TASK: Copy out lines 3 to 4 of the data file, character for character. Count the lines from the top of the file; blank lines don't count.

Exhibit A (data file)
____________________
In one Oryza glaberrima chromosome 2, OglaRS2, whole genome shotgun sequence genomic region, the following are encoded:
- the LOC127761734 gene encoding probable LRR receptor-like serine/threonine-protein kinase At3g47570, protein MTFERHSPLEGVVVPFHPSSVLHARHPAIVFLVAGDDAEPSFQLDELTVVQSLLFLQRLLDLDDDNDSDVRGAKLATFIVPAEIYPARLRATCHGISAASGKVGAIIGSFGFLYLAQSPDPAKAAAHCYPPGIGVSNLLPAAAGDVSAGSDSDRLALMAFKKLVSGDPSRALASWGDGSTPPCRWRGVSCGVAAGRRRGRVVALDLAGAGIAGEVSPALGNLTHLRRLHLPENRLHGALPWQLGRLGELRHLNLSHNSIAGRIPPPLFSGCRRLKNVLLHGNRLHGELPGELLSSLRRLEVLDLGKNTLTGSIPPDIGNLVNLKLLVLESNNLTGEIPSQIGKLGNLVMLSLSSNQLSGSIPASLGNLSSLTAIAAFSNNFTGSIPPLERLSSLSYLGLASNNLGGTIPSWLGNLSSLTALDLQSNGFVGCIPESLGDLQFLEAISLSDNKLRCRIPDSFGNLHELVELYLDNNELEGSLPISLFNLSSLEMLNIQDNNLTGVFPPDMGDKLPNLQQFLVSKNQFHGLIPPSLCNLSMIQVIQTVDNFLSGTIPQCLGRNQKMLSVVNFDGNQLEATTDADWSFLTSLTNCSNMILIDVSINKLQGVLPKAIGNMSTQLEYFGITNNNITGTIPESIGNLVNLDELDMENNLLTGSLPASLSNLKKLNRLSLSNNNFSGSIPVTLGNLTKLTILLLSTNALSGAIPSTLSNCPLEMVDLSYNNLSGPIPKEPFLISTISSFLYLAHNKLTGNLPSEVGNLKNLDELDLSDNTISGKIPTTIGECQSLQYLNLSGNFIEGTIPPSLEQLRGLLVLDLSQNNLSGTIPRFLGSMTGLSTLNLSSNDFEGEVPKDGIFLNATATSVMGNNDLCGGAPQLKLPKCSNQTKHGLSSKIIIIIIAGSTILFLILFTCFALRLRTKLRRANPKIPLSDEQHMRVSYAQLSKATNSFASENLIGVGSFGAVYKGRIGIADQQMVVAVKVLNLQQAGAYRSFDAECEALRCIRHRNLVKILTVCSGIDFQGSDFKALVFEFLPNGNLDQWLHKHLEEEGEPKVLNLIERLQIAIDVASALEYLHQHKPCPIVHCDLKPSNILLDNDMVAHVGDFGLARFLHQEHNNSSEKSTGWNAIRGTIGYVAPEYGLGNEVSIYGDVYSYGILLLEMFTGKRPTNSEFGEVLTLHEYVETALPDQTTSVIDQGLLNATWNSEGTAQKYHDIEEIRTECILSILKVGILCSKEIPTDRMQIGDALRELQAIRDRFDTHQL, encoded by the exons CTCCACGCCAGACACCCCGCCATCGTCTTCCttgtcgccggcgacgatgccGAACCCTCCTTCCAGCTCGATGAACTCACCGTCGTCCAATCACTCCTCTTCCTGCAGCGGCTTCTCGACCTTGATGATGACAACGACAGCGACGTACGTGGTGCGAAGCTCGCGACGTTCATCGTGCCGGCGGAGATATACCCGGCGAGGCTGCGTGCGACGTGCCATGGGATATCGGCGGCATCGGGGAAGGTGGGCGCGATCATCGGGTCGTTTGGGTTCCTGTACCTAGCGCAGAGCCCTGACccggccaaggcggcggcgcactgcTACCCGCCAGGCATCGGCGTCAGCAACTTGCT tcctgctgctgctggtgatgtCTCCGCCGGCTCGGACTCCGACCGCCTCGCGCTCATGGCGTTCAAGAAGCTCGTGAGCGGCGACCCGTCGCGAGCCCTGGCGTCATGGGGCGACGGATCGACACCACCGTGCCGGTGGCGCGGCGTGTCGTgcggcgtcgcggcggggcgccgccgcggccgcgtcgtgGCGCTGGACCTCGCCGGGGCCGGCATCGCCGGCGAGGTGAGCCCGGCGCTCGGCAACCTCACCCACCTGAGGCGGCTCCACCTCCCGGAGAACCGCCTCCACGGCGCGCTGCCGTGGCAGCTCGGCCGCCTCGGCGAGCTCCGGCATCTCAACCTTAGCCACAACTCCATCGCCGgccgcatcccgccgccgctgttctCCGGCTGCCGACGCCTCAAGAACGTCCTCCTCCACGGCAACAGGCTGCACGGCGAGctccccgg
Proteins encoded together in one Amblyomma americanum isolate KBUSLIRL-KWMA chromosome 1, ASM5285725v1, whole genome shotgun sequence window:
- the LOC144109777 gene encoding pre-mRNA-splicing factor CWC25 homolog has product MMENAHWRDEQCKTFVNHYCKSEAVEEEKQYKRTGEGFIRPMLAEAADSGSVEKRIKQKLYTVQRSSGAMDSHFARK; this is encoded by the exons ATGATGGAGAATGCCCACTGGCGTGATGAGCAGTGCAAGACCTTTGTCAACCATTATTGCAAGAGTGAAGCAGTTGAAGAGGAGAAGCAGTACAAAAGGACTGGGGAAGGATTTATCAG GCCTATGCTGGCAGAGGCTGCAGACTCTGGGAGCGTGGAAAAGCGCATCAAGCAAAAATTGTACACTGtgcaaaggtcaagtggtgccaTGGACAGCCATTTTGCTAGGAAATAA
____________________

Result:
Proteins encoded together in one Amblyomma americanum isolate KBUSLIRL-KWMA chromosome 1, ASM5285725v1, whole genome shotgun sequence window:
- the LOC144109777 gene encoding pre-mRNA-splicing factor CWC25 homolog has product MMENAHWRDEQCKTFVNHYCKSEAVEEEKQYKRTGEGFIRPMLAEAADSGSVEKRIKQKLYTVQRSSGAMDSHFARK; this is encoded by the exons ATGATGGAGAATGCCCACTGGCGTGATGAGCAGTGCAAGACCTTTGTCAACCATTATTGCAAGAGTGAAGCAGTTGAAGAGGAGAAGCAGTACAAAAGGACTGGGGAAGGATTTATCAG GCCTATGCTGGCAGAGGCTGCAGACTCTGGGAGCGTGGAAAAGCGCATCAAGCAAAAATTGTACACTGtgcaaaggtcaagtggtgccaTGGACAGCCATTTTGCTAGGAAATAA